Ben Thomases, whose parents brought Designing Women to television, has quietly departed from his job as NYC's food czar. As the NY Times reports: "New York’s first food czar, serving in a position considered groundbreaking when the city established it in 2007, quietly left the administration of Mayor Michael R. Bloomberg late last month. The food czar, Ben Thomases, 35, who came to City Hall as food policy coordinator to take charge of a campaign to combat hunger and unhealthy eating, is now the chief operating officer of Wildcat Service Corporation, a nonprofit work force development contractor."
This is kind of strange for someone who came in with trumpets blaring-but Thomases tenure has been marked, well, it has been marked by very little. Much fanfare and hoo ha about food deserts-but, in the end, besides annoying and counterproductive green carts, not much in the way of getting greater access to fresh food-and particularly supermarkets-for low income New Yorkers.
In the supermarket department, we have money for a burned out Foodtown in the Bronx-along with the expansion of a Western Beef ion the same borough-but the exodus of such stores from "underserved neighborhoods," continues unabated because of factors that were beyond the control of the rather lackluster Mr. Thomasses. The loss of hundreds of such food outlets is owed to rising rents and the city's own policies of higher taxes and punishing regulations-not to mention the promotion of box stores that create a zero sum game with neighborhood markets.
If the mayor and speaker want to preserve and protect supermarkets, they need to dramatically lower the cost of doing business for these food outlets-and, as we have suggested, treat them as if they were public health facilities. And as far as the green carts go, the policy of allowing-or at least trying to allow-the proliferation of these sidewalk competitors into shopping areas where supermarkets are trying to stay in business and thrive, is just the dumbest kind of policy making. Last week, for instance, such peddlers appeared in front of two Morton Williams stores in the Bronx, and by locating right in front of existing markets, they provide no greater fresh produce access to Bronx residents-but make it harder for the higher overhead supermarkets to survive.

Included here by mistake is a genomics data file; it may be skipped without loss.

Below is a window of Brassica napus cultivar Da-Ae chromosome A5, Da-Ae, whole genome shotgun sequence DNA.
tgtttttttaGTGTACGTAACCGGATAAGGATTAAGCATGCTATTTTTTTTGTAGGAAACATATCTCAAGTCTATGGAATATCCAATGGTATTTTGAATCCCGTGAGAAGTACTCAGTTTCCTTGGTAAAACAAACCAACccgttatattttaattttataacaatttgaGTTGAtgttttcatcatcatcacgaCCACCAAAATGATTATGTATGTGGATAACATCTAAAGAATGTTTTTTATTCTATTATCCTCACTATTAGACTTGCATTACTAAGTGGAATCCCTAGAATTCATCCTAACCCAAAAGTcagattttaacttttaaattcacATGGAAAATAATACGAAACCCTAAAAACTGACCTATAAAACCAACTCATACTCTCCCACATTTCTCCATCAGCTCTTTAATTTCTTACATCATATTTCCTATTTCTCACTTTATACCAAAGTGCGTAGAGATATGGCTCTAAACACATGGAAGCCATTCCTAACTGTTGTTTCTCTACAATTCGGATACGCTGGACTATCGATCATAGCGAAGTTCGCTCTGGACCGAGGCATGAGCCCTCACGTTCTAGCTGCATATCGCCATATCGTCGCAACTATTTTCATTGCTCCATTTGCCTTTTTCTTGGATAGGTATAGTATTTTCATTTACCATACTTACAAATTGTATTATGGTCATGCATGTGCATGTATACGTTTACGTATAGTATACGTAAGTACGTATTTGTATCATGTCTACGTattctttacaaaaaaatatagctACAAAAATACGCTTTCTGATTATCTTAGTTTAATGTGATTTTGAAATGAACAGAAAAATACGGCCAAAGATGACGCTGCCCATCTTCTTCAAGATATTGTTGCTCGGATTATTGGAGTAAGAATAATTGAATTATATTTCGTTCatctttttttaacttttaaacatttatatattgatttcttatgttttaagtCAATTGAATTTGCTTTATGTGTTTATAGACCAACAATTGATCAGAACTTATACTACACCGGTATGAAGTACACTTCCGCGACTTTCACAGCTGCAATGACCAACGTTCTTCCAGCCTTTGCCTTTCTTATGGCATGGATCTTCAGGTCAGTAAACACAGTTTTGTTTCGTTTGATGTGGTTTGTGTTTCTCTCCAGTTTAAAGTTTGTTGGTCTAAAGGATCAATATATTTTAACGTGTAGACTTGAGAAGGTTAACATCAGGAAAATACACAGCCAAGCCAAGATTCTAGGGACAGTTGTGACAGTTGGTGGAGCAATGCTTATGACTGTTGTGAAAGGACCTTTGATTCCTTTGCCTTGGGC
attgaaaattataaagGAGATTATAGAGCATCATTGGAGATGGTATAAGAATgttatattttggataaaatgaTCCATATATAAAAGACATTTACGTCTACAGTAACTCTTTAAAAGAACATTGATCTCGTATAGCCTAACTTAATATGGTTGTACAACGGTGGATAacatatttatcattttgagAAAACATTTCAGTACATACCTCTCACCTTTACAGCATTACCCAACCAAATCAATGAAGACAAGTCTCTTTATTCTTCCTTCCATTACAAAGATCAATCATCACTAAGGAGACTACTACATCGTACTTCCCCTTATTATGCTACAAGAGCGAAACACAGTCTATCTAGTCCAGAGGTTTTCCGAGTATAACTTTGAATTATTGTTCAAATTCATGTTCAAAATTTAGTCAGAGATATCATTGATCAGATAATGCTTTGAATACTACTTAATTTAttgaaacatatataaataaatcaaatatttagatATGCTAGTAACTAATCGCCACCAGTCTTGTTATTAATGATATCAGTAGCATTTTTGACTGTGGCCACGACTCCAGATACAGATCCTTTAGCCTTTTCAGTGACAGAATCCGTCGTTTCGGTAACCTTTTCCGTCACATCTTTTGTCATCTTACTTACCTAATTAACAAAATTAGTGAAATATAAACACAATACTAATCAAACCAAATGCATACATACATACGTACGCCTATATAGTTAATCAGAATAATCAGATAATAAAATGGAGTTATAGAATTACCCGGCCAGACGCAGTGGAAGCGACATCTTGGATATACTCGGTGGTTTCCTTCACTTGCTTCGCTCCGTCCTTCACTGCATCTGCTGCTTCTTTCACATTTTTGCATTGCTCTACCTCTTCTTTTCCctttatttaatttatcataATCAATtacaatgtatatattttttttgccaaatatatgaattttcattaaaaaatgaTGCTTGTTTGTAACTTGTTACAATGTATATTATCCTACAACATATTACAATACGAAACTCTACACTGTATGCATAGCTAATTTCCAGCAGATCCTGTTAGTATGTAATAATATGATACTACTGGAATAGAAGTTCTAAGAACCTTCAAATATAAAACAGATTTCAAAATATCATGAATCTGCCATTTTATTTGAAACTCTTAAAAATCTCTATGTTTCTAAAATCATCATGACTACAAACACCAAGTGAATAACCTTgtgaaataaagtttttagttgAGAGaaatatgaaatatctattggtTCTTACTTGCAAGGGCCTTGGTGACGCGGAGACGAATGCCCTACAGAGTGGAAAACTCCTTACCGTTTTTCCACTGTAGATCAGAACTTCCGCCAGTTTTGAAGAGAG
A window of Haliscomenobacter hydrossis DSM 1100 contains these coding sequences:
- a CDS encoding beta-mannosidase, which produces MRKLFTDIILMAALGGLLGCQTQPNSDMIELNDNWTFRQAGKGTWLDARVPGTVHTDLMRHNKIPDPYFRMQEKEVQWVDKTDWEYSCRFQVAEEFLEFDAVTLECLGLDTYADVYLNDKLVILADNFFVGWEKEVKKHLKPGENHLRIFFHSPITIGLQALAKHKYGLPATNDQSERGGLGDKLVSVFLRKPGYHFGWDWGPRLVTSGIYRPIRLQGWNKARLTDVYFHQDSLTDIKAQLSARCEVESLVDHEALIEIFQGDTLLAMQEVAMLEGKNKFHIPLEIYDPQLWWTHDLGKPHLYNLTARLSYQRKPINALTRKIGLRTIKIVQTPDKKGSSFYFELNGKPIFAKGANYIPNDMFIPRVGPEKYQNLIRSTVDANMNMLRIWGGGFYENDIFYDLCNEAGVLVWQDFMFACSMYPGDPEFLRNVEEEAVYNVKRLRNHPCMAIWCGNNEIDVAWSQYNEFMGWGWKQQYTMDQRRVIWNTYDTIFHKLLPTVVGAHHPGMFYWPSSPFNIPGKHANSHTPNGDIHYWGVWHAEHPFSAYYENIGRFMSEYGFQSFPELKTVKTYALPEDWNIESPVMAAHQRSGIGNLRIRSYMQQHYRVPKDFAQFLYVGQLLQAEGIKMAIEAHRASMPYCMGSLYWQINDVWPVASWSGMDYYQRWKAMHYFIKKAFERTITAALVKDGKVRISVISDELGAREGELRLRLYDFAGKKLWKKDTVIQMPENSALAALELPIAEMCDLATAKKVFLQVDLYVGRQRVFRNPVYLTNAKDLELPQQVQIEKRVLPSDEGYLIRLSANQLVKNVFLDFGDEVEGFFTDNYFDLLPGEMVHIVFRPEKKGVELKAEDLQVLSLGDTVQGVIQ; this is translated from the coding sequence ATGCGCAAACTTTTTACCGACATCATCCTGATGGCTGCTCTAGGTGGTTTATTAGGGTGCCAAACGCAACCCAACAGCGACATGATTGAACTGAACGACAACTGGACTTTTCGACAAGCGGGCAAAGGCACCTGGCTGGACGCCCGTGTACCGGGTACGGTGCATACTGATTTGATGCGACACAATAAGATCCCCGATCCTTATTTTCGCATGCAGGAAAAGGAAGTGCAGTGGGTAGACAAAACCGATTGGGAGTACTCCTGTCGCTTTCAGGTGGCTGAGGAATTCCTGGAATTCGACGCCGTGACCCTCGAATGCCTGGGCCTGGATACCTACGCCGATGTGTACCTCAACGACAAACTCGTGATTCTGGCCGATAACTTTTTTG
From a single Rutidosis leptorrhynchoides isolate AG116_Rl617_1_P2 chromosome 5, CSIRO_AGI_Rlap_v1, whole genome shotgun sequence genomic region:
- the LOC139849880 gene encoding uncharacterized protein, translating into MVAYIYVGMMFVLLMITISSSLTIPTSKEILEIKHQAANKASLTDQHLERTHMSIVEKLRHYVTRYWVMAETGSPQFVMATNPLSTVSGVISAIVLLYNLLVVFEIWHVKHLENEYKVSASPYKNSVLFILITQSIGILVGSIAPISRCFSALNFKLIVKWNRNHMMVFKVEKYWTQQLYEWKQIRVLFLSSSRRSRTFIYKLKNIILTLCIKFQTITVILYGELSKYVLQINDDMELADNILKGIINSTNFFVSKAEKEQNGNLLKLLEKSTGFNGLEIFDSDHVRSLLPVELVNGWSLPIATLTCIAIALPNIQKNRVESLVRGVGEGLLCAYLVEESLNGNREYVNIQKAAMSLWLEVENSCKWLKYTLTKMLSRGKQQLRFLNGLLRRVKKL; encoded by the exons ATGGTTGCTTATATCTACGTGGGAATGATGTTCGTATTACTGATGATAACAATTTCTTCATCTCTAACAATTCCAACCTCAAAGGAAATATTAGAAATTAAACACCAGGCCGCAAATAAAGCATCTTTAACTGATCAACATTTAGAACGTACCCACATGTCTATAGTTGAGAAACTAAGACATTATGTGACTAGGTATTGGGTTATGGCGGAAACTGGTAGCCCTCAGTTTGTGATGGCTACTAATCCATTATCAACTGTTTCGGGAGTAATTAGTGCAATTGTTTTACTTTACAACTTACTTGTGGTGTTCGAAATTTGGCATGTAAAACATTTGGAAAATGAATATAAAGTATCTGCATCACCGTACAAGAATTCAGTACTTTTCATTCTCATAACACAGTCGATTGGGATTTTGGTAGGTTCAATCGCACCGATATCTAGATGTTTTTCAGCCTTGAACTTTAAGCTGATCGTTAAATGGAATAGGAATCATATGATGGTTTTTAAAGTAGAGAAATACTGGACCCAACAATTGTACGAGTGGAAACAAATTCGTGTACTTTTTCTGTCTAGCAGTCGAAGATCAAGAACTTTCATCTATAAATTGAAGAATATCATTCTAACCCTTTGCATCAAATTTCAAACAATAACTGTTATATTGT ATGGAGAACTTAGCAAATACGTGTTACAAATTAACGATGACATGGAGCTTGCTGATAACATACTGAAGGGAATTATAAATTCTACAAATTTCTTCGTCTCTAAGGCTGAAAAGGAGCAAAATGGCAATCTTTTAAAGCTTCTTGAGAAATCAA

So, in our view, if the city is looking for a replacement for Thomasses it needs to find someone who is sensitive to the business issues that make access to produce and other fresh food hard in the city; but at the same time, must also understand that getting people to eat better is not just about sticking a green cart on their block-it also must address the mindset of the people who, for whatever the reason, are not inclined to eat in a healthy manner. The departure of Thomases is, in our view, a good thing, since it offers the mayor the opportunity to select a more senior, and hopefully energetic person, to help stem the hemorrhaging of local supermarkets from NYC.